Tokyo is a huge, sprawling, swarming city. A day is maybe enough to see and experience one district, but not in depth. On our first day we took a walk towards the center of the city. We ran into a shrine almost immediately.
This one was fairly small, like a large garden. After the walk through the the torii gates comes the shrine itself, and on the deck a small box for donations and a large rope attached to a bell for prayers. For those like me who were not acquainted with the required ritual, the temple provides a handy guide.
The order is important if you’re trying to be respectful and do it right, but as a foreigner you get a million and a half chances to mess up, so no one will bat an eye if you do it wrong. They may think of you as a silly foreigner however.
Along our route to the center of town we went through a long local park, bike path, greenery, and even a small fishing area. There retirees, mostly old guys, fished in a pre-seeded river segment.
While we were there they caught one! Natalie chatted with them for a bit while I smiled and nodded. While the park was a peaceful space, it was littered with memorials from the war – in one segment the remaining pylons of a bridge were maintained and enshrined with a plaque.
We stopped for lunch at a very typical fast-diner sort of place. Small and quick, they serve set meals of different combinations of marinated beef, rice, curry, and noodle soup. I chose what would remain one of my favorite (and most affordable) meals, the sliced beef with rice. Slightly sweet in flavor it’s very filling and tasty.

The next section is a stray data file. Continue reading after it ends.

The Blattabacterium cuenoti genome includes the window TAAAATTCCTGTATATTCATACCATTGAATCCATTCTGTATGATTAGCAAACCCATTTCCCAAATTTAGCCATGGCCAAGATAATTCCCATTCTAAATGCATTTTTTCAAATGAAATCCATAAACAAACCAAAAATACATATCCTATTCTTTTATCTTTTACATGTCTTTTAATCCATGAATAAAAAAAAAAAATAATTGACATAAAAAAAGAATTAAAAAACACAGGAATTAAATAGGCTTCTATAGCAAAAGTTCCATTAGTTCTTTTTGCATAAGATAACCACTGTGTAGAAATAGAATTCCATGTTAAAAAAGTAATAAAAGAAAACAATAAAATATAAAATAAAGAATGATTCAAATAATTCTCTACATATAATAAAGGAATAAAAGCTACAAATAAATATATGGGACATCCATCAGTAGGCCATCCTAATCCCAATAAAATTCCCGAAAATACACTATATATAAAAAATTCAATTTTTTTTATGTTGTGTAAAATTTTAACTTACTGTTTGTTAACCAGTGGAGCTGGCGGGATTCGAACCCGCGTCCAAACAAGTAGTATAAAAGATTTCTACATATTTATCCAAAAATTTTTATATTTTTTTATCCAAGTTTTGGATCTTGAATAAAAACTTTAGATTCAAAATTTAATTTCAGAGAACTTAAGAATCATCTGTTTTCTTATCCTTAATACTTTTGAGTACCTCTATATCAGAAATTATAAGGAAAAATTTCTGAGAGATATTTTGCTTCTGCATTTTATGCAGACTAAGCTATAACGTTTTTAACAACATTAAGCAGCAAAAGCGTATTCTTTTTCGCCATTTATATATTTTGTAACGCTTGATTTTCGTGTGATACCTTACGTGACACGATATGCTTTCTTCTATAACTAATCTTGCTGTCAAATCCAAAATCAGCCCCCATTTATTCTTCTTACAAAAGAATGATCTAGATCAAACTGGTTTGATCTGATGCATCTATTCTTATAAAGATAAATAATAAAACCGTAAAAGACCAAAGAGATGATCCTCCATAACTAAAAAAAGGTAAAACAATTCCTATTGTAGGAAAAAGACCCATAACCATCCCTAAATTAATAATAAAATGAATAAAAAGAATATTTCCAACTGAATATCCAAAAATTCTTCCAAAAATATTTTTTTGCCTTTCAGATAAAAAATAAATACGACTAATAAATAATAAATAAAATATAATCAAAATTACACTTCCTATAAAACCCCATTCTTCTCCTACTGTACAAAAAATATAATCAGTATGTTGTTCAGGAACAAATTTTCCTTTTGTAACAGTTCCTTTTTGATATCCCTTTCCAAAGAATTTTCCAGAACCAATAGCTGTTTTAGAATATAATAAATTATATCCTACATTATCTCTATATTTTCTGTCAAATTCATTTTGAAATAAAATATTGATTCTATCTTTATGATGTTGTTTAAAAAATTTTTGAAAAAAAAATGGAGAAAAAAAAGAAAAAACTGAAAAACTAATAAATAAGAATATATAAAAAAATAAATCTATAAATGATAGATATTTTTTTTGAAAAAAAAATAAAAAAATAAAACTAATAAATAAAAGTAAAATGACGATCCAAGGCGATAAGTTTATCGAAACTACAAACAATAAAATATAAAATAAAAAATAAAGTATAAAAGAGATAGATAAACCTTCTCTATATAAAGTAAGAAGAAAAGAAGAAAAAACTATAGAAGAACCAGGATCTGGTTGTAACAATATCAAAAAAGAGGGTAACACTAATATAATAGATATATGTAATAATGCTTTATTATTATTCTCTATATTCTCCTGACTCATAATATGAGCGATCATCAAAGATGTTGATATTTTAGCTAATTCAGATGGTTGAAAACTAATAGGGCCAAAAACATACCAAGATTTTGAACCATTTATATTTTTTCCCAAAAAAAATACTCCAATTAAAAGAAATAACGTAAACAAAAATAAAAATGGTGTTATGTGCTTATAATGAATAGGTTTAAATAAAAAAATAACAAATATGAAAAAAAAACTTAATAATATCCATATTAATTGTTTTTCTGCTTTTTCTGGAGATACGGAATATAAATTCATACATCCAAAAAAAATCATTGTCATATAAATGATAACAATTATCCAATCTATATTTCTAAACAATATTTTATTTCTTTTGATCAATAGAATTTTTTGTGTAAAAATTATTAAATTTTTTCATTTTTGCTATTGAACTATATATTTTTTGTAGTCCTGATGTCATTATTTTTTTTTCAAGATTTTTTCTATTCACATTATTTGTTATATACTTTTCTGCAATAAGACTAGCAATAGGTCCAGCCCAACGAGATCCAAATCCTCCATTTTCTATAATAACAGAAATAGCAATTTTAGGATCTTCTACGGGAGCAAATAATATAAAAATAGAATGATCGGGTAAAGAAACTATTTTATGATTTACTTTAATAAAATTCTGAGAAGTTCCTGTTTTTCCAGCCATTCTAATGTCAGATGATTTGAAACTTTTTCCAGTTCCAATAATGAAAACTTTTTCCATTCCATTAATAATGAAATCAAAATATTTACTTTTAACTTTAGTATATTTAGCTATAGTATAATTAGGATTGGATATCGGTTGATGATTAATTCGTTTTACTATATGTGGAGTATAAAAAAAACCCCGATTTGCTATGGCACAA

Natalie had the curry and rice, a spicy and flavorful dish not as fully developed as the katsu curry you might get at a more expensive establishment, but still good.
Before long we wound up in Asakusa, a district in central Tokyo, and entered the Senso-ji, an enormous Bhuddhist temple. One of the main gates contains an amazingly large lantern and is both a tourist attraction and a completely functional and oft-visited temple. In Japan the Bhuddism and Shinto live side by side and most Japanese follow the traditions of both. The Torri gates are associated with Shinto, while the more traditional ‘temple’ style is associated with Bhuddist. Many families have a shrine to each in their house, and the people pray at both sites regularly.
One of the fun things to do at temples is to get your fortune – omikuji. For tourists this is fun, for believers it can be a genuine question asking. You pay a small fee, usually about 100 yen (or close to a dollar) and shake a box of sticks.
As you shake you think of your question, and then when you pull out a stick it directs you to one of these drawers. Inside is..
Your fortune! Or prediction, or answer. The translation is kind of vague on the details, a bit like a horoscope, but the short of it that, in regards to your question, either things will go great, ok, badly, or very badly. There’s also some life advice on there and if you look up your sign you can get a horoscope prediction.
If you like your fortune, great! Keep it. If you don’t though, you can wish it away by tying it to one of the many lines strung around the area, and let the wind blow away your bad luck. There are many, many of these tied fortunes around the temple.
To wrap up the day we visited a small mall, and inside was a Seria! A Seria is like a dollar store in Japan – everything is 100 yen. Unlike a typical dollar store though, the stuff they stock is usually of usable quality, and is sometimes a steal. They’re a great place to get usb cables and the like, as well as fancy looking but inexpensive chopsticks. The kid’s sticks are fun but pretty flimsy when it comes to actual use.
With that we returned to our ‘hotel’ in Sumida, which was both affordable and bewilderingly tiny. We are also pretty sure it moonlighted as a brothel.